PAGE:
What does “sar” mean, Can i minimize my rf exposure – LG G6 H872 User Manual
For Your Safety
What does “SAR” mean?
In 1996, the FCC, working with the FDA, the U.S. Environmental Protection Agency,
and other agencies, established RF exposure safety guidelines for wireless devices
in the United States. Before a wireless device model is available for sale to the
public, it must be tested by the manufacturer and certified to the FCC that it does
not exceed limits established by the FCC. One of these limits is expressed as a
Specific Absorption Rate, or “SAR.” SAR is a measure of the rate of absorption of RF
energy in the body. Tests for SAR are conducted with the device transmitting at its
highest power level in all tested frequency bands. Since 1996, the FCC has required
that the SAR of handheld wireless devices not exceed 1.6 watts per kilogram,
averaged over one gram of tissue.
Although the SAR is determined at the highest power level, the actual SAR value
of a wireless device while operating can be less than the reported SAR value. This
is because the SAR value may vary from call to call, depending on factors such as
proximity to a cell site, the proximity of the device to the body while in use, and
the use of hands-free devices. For more information about SARs, visit the FCC
of your device.
Can I minimize my RF exposure?
If you are concerned about RF, there are several simple steps you can take to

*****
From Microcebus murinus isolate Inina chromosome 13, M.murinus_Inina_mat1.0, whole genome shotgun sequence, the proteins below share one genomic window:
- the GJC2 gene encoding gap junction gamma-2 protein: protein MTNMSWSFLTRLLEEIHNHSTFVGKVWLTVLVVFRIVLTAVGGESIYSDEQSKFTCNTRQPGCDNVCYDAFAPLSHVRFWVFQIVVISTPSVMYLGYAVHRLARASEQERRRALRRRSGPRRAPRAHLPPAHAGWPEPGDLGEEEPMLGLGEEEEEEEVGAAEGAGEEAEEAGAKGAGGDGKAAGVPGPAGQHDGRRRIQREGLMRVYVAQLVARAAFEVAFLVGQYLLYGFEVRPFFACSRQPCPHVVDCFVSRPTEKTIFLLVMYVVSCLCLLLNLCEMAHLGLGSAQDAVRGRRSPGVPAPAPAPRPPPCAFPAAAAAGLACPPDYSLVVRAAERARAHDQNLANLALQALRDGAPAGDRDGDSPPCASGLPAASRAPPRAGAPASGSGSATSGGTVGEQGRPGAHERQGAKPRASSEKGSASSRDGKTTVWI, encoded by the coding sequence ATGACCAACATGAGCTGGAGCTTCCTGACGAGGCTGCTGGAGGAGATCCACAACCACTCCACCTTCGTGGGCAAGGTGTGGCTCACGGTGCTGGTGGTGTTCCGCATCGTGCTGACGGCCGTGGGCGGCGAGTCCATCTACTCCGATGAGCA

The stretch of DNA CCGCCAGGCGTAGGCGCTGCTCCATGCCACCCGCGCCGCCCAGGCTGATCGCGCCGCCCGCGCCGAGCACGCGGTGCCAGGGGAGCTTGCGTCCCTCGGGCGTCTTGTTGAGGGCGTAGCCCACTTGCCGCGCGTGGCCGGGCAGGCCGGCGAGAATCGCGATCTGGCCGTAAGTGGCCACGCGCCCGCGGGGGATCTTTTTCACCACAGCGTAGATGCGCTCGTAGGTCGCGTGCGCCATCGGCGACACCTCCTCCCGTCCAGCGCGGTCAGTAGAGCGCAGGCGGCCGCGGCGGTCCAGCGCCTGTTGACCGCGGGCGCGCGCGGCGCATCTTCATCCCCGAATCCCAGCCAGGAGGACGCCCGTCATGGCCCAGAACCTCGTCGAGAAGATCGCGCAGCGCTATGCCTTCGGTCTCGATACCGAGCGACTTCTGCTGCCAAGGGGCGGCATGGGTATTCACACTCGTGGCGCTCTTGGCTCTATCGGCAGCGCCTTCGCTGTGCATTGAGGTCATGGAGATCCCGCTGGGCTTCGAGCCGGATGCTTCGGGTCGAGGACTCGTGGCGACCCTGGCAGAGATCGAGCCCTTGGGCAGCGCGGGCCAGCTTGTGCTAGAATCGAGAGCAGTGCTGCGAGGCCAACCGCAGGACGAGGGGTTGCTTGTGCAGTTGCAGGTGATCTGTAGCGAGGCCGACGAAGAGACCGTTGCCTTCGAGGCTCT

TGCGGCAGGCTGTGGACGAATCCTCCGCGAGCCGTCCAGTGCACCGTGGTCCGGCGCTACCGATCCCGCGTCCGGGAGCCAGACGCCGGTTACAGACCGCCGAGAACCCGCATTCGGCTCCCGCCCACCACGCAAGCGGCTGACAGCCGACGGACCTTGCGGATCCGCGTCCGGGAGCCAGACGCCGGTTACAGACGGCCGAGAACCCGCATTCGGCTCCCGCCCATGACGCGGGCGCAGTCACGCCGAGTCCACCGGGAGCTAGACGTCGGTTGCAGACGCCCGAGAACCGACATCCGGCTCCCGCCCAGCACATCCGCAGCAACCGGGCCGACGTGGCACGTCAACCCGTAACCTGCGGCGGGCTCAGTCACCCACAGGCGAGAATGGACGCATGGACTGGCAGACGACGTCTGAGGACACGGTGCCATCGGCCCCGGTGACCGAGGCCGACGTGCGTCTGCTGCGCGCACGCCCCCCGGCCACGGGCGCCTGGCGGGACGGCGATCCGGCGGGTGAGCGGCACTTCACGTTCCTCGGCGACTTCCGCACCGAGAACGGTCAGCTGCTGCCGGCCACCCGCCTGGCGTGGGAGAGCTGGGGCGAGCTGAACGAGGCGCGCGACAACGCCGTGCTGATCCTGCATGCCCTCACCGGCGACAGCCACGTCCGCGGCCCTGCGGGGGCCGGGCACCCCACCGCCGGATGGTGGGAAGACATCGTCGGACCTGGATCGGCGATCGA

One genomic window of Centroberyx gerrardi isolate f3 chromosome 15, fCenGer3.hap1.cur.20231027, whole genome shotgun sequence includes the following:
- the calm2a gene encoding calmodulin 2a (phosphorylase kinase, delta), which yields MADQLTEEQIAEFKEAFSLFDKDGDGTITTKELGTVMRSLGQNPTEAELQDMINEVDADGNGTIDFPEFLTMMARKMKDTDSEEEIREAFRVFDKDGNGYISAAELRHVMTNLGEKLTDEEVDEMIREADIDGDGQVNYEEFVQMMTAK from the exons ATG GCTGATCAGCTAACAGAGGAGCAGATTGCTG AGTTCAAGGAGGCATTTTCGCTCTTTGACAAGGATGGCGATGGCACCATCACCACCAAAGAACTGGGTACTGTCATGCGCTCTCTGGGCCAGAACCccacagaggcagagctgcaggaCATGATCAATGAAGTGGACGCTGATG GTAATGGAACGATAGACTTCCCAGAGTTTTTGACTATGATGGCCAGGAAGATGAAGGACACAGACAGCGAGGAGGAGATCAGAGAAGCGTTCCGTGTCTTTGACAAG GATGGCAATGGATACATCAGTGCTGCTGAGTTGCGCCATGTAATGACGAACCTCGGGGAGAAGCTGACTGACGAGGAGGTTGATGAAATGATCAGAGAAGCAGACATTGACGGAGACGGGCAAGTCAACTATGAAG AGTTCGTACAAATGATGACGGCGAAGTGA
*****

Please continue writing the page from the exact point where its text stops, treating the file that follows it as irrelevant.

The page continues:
minimize your RF exposure. You can, of course, reduce your talk time. You can place
more distance between your body and the source of the RF, as the exposure level
drops off dramatically with distance. The FDA/FCC website states that “hands-free
kits can be used with wireless devices for convenience and comfort. These systems
reduce the absorption of RF energy in the head because the device, which is the
source of the RF emissions, will not be placed against the head. On the other hand,
if the device is mounted against the waist or other part of the body during use,
then that part of the body will absorb more RF energy. Wireless devices marketed
in the U.S. are required to meet safety requirements regardless of whether they
are used against the head or against the body. Either configuration should result
in compliance with the safety limit.” Also, if you use your wireless device while in a
car, you can use a device with an antenna on the outside of the vehicle. You should
also read and follow your wireless device manufacturer’s instructions for the safe
operation of your device.